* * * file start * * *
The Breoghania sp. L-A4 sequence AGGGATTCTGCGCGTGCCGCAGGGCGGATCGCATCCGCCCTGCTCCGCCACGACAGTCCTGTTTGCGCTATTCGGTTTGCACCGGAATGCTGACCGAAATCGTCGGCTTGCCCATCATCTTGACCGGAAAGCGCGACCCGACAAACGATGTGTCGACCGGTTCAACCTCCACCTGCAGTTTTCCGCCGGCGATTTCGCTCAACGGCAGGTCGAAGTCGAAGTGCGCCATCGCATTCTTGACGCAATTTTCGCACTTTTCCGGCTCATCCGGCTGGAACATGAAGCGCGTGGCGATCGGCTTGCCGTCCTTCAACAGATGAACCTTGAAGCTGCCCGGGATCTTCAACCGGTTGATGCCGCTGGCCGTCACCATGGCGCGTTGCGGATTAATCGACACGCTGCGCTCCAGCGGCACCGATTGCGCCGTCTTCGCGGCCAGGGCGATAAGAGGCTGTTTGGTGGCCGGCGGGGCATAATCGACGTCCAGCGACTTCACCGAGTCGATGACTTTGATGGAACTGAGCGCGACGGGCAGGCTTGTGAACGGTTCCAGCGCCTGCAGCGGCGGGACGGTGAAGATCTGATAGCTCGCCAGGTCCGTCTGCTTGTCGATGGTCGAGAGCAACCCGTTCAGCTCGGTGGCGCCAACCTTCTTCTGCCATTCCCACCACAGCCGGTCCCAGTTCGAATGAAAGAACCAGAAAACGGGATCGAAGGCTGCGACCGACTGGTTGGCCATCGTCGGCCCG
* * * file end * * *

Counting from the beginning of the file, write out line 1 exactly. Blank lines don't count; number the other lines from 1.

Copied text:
The Breoghania sp. L-A4 sequence AGGGATTCTGCGCGTGCCGCAGGGCGGATCGCATCCGCCCTGCTCCGCCACGACAGTCCTGTTTGCGCTATTCGGTTTGCACCGGAATGCTGACCGAAATCGTCGGCTTGCCCATCATCTTGACCGGAAAGCGCGACCCGACAAACGATGTGTCGACCGGTTCAACCTCCACCTGCAGTTTTCCGCCGGCGATTTCGCTCAACGGCAGGTCGAAGTCGAAGTGCGCCATCGCATTCTTGACGCAATTTTCGCACTTTTCCGGCTCATCCGGCTGGAACATGAAGCGCGTGGCGATCGGCTTGCCGTCCTTCAACAGATGAACCTTGAAGCTGCCCGGGATCTTCAACCGGTTGATGCCGCTGGCCGTCACCATGGCGCGTTGCGGATTAATCGACACGCTGCGCTCCAGCGGCACCGATTGCGCCGTCTTCGCGGCCAGGGCGATAAGAGGCTGTTTGGTGGCCGGCGGGGCATAATCGACGTCCAGCGACTTCACCGAGTCGATGACTTTGATGGAACTGAGCGCGACGGGCAGGCTTGTGAACGGTTCCAGCGCCTGCAGCGGCGGGACGGTGAAGATCTGATAGCTCGCCAGGTCCGTCTGCTTGTCGATGGTCGAGAGCAACCCGTTCAGCTCGGTGGCGCCAACCTTCTTCTGCCATTCCCACCACAGCCGGTCCCAGTTCGAATGAAAGAACCAGAAAACGGGATCGAAGGCTGCGACCGACTGGTTGGCCATCGTCGGCCCG